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Appl Environ Microbiol. Dec 2005; 71(12): 7974–7979.
PMCID: PMC1317379

Effects of Common Forage Phenolic Acids on Escherichia coli O157:H7 Viability in Bovine Feces

Abstract

Ruminant animals are carriers of Escherichia coli O157:H7, and the transmission of E. coli O157:H7 from cattle to the environment and to humans is a concern. It is unclear if diet can influence the survivability of E. coli O157:H7 in the gastrointestinal system or in feces in the environment. Feces from cattle fed bromegrass hay or corn silage diets were inoculated with E. coli O157:H7, and the survival of this pathogen was analyzed. When animals consumed bromegrass hay for <1 month, viable E. coli O157:H7 was not recovered after 28 days postinoculation, but when animals consumed the diet for >1 month, E. coli O157:H7 cells were recovered for >120 days. Viable E. coli O157:H7 cells in feces from animals fed corn silage were detected until day 45 and differed little with the time on the diet. To determine if forage phenolic acids affected the viability of E. coli O157:H7, feces from animals fed corn silage or cracked corn were amended with common forage phenolic acids. When 0.5% trans-cinnamic acid or 0.5% para-coumaric acid was added to feces from silage-fed animals, the E. coli O157:H7 death rate was increased significantly (17-fold and 23-fold, respectively) compared to that with no addition. In feces from animals fed cracked corn, E. coli O157:H7 death rates were increased significantly with the addition of 0.1% and 0.5% trans-cinnamic acid (7- and 13-fold), 0.1% and 0.5% p-coumaric acid (3- and 8-fold), and 0.5% ferulic acid (3-fold). These data suggest that phenolic acids common to forage plants can decrease viable counts of E. coli O157:H7 shed in feces.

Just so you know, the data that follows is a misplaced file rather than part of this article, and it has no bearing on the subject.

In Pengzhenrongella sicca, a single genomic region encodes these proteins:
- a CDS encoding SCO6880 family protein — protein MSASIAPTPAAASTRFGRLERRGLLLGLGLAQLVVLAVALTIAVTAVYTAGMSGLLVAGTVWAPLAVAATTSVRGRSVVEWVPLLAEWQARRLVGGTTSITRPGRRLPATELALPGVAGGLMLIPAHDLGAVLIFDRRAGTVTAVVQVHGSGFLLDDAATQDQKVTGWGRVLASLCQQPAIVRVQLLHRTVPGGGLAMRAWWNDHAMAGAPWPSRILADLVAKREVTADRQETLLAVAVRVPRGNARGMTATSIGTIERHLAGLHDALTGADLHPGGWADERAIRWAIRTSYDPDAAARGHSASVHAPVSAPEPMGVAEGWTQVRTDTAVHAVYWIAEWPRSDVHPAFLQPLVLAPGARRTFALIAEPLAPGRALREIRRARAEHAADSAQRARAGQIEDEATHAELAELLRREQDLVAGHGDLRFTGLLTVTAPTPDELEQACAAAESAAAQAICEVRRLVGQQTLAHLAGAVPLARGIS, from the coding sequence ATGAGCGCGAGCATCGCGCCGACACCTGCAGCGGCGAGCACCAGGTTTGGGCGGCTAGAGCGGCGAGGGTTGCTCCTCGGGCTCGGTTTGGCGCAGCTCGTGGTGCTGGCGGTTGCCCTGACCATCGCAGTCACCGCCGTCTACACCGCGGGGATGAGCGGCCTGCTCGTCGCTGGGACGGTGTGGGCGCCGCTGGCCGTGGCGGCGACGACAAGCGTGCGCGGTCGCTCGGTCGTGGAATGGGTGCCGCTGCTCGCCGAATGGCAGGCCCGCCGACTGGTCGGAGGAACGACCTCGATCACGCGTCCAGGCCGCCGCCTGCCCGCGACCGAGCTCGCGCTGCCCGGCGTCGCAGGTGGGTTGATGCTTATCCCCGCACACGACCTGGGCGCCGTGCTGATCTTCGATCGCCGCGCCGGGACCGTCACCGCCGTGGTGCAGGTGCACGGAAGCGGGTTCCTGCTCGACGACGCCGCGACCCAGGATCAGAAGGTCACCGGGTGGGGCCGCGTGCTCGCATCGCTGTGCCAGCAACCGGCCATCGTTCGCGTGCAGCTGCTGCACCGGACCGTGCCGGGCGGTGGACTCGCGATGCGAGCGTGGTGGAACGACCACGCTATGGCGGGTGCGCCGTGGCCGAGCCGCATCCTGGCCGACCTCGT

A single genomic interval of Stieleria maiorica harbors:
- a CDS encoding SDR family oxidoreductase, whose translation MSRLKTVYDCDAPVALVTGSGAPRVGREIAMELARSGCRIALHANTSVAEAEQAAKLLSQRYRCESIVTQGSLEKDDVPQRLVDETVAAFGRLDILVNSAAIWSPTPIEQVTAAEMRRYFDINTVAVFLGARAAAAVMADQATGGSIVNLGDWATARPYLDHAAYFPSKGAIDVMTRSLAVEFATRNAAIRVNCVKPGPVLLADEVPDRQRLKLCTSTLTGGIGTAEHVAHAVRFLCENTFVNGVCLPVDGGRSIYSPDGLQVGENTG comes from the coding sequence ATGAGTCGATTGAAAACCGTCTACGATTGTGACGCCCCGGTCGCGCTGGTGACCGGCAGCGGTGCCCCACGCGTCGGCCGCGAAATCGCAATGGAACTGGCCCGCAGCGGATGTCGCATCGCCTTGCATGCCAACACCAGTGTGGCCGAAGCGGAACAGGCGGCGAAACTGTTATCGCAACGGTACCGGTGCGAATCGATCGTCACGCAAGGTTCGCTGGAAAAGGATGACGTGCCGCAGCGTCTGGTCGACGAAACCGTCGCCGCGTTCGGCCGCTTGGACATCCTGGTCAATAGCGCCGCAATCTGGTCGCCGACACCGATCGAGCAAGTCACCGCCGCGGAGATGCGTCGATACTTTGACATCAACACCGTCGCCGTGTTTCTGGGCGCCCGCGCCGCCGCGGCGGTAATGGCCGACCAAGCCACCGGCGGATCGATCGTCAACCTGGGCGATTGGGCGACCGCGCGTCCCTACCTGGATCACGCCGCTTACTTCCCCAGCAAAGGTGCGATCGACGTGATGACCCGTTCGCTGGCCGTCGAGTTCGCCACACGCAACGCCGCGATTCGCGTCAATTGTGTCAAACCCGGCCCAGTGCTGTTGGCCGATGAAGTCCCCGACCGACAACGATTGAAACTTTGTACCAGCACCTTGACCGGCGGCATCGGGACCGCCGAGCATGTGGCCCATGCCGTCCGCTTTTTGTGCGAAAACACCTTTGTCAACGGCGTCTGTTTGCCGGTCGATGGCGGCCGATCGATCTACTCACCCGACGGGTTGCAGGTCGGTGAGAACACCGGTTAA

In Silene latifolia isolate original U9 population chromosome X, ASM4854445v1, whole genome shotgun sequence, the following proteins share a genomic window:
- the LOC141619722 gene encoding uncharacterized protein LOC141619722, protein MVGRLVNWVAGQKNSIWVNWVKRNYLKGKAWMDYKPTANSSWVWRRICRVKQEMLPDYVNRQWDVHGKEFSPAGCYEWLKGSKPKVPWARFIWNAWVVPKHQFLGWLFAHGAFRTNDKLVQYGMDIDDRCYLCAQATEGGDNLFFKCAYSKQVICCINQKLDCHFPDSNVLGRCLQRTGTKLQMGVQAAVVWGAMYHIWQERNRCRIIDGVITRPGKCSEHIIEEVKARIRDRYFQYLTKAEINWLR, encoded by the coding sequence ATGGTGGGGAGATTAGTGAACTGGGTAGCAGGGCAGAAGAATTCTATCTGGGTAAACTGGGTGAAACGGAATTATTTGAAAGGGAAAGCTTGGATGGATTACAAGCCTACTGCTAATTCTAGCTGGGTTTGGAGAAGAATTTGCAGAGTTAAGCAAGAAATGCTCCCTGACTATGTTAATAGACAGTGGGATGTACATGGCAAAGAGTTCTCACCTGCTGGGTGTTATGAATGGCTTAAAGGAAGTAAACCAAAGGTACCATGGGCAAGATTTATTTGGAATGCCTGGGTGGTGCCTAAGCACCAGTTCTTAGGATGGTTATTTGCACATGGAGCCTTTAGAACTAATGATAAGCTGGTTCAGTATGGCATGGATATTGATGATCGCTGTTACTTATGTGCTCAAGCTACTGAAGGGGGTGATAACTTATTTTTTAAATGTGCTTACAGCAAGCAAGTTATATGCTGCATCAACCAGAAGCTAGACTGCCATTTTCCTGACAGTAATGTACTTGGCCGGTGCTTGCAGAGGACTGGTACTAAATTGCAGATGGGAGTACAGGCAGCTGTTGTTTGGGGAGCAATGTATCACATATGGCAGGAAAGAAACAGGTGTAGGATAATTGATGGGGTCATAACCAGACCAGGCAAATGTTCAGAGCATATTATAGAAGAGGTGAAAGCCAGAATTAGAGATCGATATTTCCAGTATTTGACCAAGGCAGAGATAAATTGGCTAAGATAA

Escherichia coli O157:H7 is a food-borne pathogen associated with hemorrhagic colitis and hemolytic-uremic syndrome in humans, and outbreaks are commonly associated with contaminated meat products from cattle (35). Numerous studies have demonstrated the shedding of E. coli O157:H7 from cattle in feces (5, 11, 23, 29, 38) and have reported the bovine gastrointestinal system to be a reservoir for the pathogen (24, 32). Improved meat-processing techniques and testing procedures appear to have decreased recent incidents of contaminated beef products reaching the public (4), but outbreaks associated with fecal contamination of water and produce have been documented (31).

Beef animal production typically involves the concentration of animals in feedlot pens and the provision of energy-rich diets (grain and/or grain silage) to maximize animal performance. Manure collected from cattle operations is often stored and later applied to the land as a means of disposal as well as a source of nutrients for agricultural crops. However, studies have shown that E. coli O157:H7 can survive in manure for >3 months after defecation (1, 2, 21, 26). The ability of this bacterium to survive in animal manure is both an environmental and a food safety concern.

Efforts to decrease the shedding and persistence of E. coli O157:H7 in cattle manure are ongoing, but few viable interventions have been identified. The feeding of hay to feedlot cattle may decrease bacteria such as E. coli O157:H7 from being shed (3, 7), but a specific mechanism to explain a decrease has not been documented. Treatment of manure or animal waste during storage or prior to land application has the potential for decreasing manure-borne pathogens, thereby reducing the risk of water and crop contamination (18, 31, 37). However, concerns pertaining to the cost and environmental impact of treatments are important considerations prior to their implementation by producers. Therefore, a variety of both economical and effective manure treatments need to be developed and tested.

Plant carboxylic phenols have been shown to inhibit certain pathogens (9, 28, 33, 39), and in grasses used as cattle forages, their concentrations range from 2 to 10 g/kg (6, 19). These compounds are synthesized from phenylalanine via a cinnamic acid intermediate to phenylpropanoid compounds (19), and the predominant phenylpropanoid compounds in many forages are para-coumaric acid and ferulic acid (12, 25, 30). The phenolic acids are often conjugated to sugars in plants and may play a role in protecting plants from pathogens (12, 30). However, the antimicrobial effects of these plant compounds against pathogens in the complex fecal or manure environment are unknown. The objectives of this study were to evaluate the survival of E. coli O157:H7 in feces from cattle fed different types of diets and to determine if amendments with trans-cinnamic, coumaric, or ferulic acid affected the survival of this pathogen in cattle feces. Information garnered from this study will identify candidate plant compounds with antimicrobial activity in the fecal environment that may be useful as dietary additives or manure treatments.